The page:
On Thursday, 10 adorably brilliant, pint-sized finalists took the stage for the 89th Annual Scripps Spelling Bee. The first word of the night was "myoclonus." What does myoclonus mean? It's a noun that refers to a medical condition, specifically the involuntary contraction of muscles in a spasmodic manner. Medical words are a common staple of the Scripps Spelling Bee, accounting for 15 of the winning words since the first winning word in 1925.

And just who got to spell this intimidating mouthful of consonants and vowels? The first speller of the finals was Cooper Komatsu, a 13-year-old from Culver City Middle School in Los Angeles, California. For Komatsu, the Scripps Spelling Bee is in his blood: Cooper Komatsu's grandfather is a Scripps Spelling Bee alum. Komatsu appeared to initially look as though his spelling of the word was about to unravel; after briefly pausing, he rallied to correctly spell the world to go on to another round.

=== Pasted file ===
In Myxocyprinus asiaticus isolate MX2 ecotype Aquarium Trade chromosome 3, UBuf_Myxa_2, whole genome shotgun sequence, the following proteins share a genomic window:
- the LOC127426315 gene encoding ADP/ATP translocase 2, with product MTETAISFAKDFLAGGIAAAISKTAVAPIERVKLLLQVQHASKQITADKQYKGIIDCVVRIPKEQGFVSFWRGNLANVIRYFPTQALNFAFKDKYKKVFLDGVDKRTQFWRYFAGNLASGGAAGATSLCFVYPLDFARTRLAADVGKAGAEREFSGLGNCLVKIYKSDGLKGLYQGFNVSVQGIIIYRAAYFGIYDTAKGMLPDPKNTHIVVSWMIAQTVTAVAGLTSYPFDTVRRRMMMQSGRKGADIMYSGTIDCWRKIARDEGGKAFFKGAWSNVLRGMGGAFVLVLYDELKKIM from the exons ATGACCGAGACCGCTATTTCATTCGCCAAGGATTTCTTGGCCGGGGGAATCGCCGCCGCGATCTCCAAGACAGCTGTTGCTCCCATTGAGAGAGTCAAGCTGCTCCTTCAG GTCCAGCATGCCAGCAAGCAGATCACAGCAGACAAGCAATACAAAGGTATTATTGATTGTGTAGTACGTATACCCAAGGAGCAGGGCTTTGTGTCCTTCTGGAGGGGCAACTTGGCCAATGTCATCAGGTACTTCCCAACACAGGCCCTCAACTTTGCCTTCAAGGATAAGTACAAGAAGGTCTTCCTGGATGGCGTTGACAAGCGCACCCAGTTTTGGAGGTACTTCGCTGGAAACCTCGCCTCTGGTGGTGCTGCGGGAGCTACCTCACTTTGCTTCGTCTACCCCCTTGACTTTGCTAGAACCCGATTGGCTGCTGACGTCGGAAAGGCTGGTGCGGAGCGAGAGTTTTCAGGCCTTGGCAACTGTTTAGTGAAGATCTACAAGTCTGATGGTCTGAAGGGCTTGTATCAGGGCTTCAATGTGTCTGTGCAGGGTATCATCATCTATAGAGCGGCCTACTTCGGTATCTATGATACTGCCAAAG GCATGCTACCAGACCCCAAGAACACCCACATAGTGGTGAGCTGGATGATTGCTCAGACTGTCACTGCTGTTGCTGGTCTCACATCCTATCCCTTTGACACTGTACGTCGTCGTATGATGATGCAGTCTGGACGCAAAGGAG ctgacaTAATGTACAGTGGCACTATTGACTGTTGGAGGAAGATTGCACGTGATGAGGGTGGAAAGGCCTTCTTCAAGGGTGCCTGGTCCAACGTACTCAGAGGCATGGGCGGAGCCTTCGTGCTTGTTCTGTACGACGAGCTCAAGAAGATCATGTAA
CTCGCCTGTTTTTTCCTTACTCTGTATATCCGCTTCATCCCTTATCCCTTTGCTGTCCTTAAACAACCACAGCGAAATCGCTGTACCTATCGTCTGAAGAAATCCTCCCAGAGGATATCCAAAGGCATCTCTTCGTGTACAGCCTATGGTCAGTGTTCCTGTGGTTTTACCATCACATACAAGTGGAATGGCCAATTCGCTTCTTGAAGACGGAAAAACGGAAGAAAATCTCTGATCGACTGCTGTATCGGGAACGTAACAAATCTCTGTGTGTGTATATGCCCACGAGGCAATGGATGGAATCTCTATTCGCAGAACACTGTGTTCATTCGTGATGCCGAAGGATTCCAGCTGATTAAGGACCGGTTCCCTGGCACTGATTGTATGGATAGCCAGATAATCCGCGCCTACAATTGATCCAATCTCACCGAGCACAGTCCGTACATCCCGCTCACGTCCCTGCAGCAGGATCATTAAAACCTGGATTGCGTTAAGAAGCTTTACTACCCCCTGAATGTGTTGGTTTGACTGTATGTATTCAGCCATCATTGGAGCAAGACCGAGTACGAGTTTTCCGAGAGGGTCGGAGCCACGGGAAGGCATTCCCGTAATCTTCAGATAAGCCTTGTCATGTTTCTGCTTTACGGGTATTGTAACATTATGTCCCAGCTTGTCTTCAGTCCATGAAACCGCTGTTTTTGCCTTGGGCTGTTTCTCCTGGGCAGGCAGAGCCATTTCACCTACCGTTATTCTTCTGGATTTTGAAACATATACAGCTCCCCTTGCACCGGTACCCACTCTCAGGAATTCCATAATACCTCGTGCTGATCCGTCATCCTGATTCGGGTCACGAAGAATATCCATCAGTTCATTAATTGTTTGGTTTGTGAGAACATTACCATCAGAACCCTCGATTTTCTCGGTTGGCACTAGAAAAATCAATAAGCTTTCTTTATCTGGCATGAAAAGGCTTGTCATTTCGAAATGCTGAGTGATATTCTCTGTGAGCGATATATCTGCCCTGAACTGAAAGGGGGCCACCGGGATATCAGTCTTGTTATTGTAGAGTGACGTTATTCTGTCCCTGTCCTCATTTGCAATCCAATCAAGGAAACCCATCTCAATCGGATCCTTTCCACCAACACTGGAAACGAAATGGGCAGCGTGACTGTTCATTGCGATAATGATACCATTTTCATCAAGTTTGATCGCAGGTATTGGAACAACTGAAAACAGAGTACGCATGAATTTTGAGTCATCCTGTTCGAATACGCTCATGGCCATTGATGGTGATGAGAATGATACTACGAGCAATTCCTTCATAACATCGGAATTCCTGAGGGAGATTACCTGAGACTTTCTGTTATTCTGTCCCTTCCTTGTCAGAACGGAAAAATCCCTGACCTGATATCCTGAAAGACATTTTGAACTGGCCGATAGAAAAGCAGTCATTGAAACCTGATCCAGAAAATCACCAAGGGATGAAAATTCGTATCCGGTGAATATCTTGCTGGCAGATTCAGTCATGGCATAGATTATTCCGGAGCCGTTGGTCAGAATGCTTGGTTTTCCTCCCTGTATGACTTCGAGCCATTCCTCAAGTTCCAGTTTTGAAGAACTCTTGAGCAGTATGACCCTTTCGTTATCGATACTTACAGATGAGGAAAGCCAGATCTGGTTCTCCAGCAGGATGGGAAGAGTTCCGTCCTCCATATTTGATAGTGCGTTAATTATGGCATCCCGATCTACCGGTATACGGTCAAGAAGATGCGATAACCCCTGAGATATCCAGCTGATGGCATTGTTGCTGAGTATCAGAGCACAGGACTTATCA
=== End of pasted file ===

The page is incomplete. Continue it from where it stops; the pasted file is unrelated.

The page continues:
Part of the #SpellingBee fun is watching along at home and trying to either spell the word before they flash it on the screen, or guess the definition before the speller requests it. Not only did I totally butcher the spelling, I completely missed the mark on the definition. I thought "myoclonus" might refer to something in Greek mythology. Yeah... no. Turns out I was way off. These middle schoolers are running linguistic circles around me.

Unfortunately, Twitter has its own ideas of what the 25-cent word means.

Unfortunately for Komatsu, he would finish ninth out of the 10 finalists. The word that would do him in — the word he will probably never forget and haunt him until the next spelling bee? Illicium: The first spine of the dorsal fin.

The night continued with more drama, baffling vocabulary, and maybe for these nervous kiddos, a few bouts of myoclonus as the head up to the mic.